When you do something, you learn something. Perhaps, something about yourself, or a new skill.
Why then, do we sometimes feel or have resistance to doing things that open up possibilities? Particularly when it comes to our business or our practice, and its success? Your success?
Maybe, it’s because some of these thoughts pop up:
- “I’m not good enough”
- “People won’t like me”
- “I don’t know how to do this”
- “I’m going to mess this up, bigtime”
I still remember the very first client I ever saw, as a newbie psychologist. I was so nervous, and my main focus was on burying that way, way down in the hope that the client wouldn’t notice.
Those nerves went away once I found my groove. It didn’t take long, but I had to take action.
If we stay in our ‘safe place’, our impact and our skill level will remain the same. Dr. Scott Miller came out with some horrifying stats (that went something like this…I can’t remember only I know it’s bad).
He reckons after about 30 hours of client work, we don’t get any better – clinically. We stop developing as practitioners! This is based on therapists, but I don’t see any reason why this wouldn’t be applicable to all other health and wellness professions. I suspect that the same is true for the other abilities we need to run successful businesses. Scott is all about ‘feedback informed practice’ which helps rectify this.
This is one of the reasons why I love digital marketing, versus old school marketing. You should do both if you have the time, but if you want to put your marketing and client bookings on autopilot, focus more on the digital aspects. Why? Well, you get immediate feedback on whether or not you’re hitting the mark.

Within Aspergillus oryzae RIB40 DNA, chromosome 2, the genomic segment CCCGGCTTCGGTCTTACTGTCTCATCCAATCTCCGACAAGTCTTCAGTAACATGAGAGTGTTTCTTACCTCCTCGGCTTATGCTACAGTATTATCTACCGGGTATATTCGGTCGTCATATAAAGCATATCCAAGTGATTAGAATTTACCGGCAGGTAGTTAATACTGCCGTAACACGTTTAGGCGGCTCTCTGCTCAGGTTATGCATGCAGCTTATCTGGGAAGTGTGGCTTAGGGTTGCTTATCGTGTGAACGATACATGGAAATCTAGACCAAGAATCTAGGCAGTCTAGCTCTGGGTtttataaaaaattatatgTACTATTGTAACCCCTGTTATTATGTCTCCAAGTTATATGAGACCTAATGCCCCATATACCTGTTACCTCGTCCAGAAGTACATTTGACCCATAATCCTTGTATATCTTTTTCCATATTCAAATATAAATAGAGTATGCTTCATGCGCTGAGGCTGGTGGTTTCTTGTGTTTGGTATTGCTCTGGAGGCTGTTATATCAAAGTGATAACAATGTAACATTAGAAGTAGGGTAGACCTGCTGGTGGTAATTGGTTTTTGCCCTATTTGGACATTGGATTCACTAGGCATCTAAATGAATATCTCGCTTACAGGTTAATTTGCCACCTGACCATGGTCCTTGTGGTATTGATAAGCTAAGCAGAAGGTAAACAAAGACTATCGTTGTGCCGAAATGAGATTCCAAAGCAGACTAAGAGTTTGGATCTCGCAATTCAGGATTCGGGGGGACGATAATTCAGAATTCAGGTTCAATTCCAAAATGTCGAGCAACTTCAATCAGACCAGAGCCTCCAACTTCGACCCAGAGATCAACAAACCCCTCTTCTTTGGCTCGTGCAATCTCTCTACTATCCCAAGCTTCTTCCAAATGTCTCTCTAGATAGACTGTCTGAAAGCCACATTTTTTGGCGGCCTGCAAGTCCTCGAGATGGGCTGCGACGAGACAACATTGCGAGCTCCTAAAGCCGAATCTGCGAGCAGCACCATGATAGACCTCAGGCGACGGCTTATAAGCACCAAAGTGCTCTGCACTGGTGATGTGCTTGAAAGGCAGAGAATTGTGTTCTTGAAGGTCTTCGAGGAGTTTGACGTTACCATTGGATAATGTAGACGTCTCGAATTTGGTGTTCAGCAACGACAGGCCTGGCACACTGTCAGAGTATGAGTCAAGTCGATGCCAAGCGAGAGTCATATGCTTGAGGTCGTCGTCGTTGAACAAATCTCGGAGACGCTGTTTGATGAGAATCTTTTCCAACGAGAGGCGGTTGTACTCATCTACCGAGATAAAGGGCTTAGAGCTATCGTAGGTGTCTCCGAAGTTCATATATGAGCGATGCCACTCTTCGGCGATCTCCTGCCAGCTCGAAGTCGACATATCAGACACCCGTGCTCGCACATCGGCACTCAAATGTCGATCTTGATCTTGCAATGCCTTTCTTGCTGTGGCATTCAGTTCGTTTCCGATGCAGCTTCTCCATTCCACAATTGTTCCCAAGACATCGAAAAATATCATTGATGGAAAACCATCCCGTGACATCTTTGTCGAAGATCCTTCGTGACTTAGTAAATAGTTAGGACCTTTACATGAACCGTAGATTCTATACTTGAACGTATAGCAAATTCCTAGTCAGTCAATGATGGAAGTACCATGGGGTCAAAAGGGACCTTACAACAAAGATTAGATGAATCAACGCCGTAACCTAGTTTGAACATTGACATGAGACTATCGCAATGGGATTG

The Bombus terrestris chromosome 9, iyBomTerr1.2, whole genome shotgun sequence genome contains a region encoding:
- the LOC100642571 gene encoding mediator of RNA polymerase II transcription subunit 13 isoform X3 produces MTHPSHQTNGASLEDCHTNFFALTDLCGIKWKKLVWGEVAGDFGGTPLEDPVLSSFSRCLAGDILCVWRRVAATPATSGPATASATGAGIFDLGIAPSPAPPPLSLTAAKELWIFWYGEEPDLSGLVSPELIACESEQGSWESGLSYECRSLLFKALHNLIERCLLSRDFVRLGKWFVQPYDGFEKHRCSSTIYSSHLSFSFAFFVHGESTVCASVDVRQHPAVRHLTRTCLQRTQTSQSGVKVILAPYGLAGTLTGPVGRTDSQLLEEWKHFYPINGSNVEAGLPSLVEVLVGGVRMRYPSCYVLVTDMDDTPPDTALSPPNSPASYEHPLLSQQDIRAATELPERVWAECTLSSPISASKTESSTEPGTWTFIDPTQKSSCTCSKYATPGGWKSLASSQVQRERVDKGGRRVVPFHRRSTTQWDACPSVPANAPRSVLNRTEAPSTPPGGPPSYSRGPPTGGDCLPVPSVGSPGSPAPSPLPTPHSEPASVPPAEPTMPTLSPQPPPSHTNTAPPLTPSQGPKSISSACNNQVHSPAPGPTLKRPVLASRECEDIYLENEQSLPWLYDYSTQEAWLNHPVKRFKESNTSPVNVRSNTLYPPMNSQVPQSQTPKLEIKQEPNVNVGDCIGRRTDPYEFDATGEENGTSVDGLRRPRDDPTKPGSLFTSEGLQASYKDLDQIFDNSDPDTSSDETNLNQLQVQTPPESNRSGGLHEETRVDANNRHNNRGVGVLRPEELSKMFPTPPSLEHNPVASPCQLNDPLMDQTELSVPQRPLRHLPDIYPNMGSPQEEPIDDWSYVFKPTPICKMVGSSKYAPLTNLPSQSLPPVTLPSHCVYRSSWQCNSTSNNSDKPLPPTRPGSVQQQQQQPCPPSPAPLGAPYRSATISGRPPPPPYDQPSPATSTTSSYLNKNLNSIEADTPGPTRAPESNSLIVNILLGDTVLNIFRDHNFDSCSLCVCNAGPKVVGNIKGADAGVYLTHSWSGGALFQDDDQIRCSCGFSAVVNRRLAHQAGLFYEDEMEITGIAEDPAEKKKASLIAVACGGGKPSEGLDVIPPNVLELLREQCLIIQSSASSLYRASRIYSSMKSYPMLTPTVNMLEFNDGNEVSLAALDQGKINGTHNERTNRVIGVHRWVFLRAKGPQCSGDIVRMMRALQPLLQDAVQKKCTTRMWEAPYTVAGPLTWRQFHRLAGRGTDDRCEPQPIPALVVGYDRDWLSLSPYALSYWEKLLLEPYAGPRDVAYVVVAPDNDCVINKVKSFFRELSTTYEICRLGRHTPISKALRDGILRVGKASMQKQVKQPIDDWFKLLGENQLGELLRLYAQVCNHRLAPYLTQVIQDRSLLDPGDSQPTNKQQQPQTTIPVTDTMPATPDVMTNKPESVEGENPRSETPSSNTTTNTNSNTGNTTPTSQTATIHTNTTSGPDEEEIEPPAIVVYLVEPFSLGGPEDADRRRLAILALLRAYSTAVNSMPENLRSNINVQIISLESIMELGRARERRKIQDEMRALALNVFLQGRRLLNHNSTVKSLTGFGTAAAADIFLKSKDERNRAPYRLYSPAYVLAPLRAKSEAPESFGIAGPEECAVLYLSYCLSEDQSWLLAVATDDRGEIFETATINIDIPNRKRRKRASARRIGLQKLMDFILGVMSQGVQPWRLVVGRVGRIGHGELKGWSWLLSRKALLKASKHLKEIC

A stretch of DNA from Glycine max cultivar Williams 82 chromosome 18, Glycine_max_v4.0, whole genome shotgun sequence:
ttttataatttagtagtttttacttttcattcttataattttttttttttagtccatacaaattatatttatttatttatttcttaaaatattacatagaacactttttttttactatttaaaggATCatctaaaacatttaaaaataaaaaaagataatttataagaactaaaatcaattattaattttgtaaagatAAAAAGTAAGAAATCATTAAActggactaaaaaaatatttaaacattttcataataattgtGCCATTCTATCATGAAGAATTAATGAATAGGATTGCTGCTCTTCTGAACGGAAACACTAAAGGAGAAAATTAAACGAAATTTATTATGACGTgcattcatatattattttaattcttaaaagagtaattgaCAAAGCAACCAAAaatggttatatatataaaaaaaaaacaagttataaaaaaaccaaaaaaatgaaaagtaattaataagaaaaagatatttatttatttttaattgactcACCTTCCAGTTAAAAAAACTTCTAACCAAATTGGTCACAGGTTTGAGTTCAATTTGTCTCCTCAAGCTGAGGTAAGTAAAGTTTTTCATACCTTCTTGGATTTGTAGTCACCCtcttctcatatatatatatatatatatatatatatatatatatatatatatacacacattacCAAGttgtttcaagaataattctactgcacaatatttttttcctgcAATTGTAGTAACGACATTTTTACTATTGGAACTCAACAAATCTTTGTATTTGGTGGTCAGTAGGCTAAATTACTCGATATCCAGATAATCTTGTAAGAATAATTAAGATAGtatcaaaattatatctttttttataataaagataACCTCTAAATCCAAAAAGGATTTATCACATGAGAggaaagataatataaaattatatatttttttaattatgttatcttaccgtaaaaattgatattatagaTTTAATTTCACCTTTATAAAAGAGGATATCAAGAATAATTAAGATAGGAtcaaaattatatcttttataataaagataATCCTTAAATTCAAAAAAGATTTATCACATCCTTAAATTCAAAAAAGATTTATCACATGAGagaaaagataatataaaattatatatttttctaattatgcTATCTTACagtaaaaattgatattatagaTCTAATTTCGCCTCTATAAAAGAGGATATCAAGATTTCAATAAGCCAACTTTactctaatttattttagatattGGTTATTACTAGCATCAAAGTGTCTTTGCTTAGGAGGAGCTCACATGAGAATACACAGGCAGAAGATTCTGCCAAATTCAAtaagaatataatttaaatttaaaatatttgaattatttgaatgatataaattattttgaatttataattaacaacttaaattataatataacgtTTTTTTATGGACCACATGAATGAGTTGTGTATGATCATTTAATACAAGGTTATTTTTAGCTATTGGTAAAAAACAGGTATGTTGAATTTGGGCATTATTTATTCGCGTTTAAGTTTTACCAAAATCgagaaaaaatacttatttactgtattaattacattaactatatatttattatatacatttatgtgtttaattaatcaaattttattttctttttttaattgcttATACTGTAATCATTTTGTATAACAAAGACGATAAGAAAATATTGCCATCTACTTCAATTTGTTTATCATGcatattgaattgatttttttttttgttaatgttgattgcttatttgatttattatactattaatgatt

- How many people are interested in you?
- How many dollars have you made based on specific efforts?
- Are those efforts worth repeating?
Versus old school marketing where you might go to a networking event, or have lunch with potential referrers and hope that they refer people to you so you can at least make your lunch money back.
I encourage you to check in with yourself and notice the actions you’re avoiding, particularly the ones that have the potential to drive your practice, your business to where you want it to be. How can you overcome some of your own ‘unhelpful’ thoughts and feelings? I bet you know how!
PS. When I say ‘run a successful business’, I want to make it clear that if you’re a solo practitioner, you are in a business! If you go out of business, that’s going to be bad for you and the clients that can no longer get your help. And come on, you don’t want to go back to working for someone else right? I didn’t think so 😉
If I can live the life I want, you can too. I’m writing this from a log cabin in Idaho. Don’t give up – focus on taking the right actions. I’m here to help you. I’m fine-tuning our big e-course and coaching program coming up in August, where I’ll show you exactly how to grow the practice you love. Stay tuned.
Alex, Founder of The Practice Activator
Nice ACT-based article and true. Struggling with this a bit atm.
Linking your actions back to your values and looking at the barriers is the next step.
Thanks, Petra. It’s a journey, isn’t it? And sometimes it’s surprising what deep-seated beliefs we have (some we’ve not even given much thought/time to) that are impacting the way we live our lives and the opportunities we choose to embark on, or not. – Alex.